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The Voyage of the Takitimu

The Voyage of the Takitimu

We now return to the object of our story. Provisioned by raw, dried kumara, dried fish and a supply of water, manned only by selected chiefs, the vessel left the shores of Tahiti at dawn. After three days in company with the other canoes of this main migration, excluding the canoe Aotea, which left Rangiatea and took a direct route, the flotilla arrived at Rarotonga Island. Here further and final provisions were placed on board. The other vessels, the Tainui, Arawa, Matatua, Kuruhaupo and Tokomaru left Rarotonga earlier than the Takitimu, which being a single rigger, was the fastest vessel of the migration. The voyage, estimated to take nine days, took eleven. Bad weather was encountered and a shortage of food resulted so that the crew was forced to eat raw fish and birds which were secured by invoking the aid of Tangaroa, the ruler of the ocean, and Tane, the ruler of the birds.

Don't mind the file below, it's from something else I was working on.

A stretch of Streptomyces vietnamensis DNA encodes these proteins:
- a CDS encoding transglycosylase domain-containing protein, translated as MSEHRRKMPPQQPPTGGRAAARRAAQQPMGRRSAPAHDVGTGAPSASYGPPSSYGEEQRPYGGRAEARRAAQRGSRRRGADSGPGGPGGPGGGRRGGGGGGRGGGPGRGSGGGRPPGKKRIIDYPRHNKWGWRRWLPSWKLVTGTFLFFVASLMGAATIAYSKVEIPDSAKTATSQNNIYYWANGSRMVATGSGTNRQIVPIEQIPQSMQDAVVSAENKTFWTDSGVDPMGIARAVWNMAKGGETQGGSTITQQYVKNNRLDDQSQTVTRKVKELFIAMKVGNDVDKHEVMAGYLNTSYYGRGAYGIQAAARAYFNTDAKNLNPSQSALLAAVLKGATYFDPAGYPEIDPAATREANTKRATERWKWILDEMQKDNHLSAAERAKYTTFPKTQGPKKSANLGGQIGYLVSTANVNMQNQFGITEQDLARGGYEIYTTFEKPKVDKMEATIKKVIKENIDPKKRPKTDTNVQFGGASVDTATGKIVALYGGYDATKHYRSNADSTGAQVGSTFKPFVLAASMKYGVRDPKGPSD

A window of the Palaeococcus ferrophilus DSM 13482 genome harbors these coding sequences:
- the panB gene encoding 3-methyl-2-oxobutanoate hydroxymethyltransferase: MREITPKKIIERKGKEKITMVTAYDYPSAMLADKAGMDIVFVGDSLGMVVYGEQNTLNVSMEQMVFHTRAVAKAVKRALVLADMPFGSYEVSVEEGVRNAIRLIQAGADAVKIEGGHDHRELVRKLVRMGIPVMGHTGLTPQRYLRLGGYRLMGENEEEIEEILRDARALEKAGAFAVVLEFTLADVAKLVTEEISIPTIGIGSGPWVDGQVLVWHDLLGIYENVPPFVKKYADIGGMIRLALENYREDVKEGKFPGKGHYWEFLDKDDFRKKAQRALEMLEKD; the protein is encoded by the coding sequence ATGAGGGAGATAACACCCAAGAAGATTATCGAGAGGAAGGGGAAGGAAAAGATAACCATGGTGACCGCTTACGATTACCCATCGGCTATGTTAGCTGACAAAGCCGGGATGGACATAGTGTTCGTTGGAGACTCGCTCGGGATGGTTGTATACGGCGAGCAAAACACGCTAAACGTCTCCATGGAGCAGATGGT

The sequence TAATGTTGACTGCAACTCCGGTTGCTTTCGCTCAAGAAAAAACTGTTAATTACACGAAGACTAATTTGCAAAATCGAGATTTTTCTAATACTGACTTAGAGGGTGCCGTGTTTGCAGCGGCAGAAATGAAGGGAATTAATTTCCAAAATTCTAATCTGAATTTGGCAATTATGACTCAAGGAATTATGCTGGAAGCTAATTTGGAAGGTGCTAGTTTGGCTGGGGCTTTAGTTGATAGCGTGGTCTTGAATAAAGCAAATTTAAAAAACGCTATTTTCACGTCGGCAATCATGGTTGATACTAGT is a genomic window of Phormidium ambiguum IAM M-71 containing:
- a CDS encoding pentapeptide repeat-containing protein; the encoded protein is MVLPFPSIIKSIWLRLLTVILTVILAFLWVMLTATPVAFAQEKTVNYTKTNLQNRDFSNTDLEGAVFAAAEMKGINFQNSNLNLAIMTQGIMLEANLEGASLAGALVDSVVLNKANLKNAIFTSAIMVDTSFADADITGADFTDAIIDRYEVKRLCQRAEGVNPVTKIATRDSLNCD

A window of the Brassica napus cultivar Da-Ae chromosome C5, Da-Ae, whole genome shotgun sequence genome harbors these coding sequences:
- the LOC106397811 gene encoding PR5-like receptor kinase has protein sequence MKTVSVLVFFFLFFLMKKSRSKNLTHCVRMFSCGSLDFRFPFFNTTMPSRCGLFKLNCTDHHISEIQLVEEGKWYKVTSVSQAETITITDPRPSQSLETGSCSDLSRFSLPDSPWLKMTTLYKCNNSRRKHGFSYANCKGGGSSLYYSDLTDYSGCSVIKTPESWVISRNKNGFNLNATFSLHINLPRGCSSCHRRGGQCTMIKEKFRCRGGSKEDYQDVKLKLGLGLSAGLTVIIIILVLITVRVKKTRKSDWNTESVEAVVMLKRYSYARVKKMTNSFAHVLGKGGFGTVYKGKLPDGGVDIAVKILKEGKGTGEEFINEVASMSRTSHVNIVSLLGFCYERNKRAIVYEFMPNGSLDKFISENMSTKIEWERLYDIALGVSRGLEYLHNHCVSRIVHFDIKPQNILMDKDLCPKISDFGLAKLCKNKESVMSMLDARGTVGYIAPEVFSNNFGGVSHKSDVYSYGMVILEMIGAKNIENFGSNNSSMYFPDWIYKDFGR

Before we study the subsequent New Zealand history of the Takitimu, let us add an extract concerning the ocean voyage from the famous book Hawaiki, by the late Mr. Percy Smith, the gifted student of ethnology and one-time president of the Polynesian Society. Concerning the Takitimu, Mr. Smith writes: "In the Maori account of the migration of the people of the East Coast of New Zealand from Tahiti in the middle of the fourteenth century, we have a very full description of the Takitimu canoe in which they came. This vessel had an out-rigger, on each side an enclosed cabin and twenty-six thwarts, each of which and its adjacent space was allotted to a special family, the name of which was given to each thwart. There were four top sides built up on the solid bottom, on the upper edge of which in rough weather were lashed fore and aft closely woven popoki, inclining inwards, to keep off the splash of the sea. Each of the crew was provided with two paddles, with special ones at the bow and for steering in the stern. There were two bailing page 41places and four bailers of the usual ornamental type. Of the two anchors one was a korewa used to cast over the bows in heavy weather, thus allowing the canoe to ride with the head to the sea. In the bow was the place of the priests who kept their gods in a special receptacle, and in the stern was the place of the high chief Tamatea-ariki-nui, who commanded the expedition, while the priests were the navigators. All the invocations recited by the priests on different occasions have been preserved. These people were descendants of those who formed the third migration into the Pacific."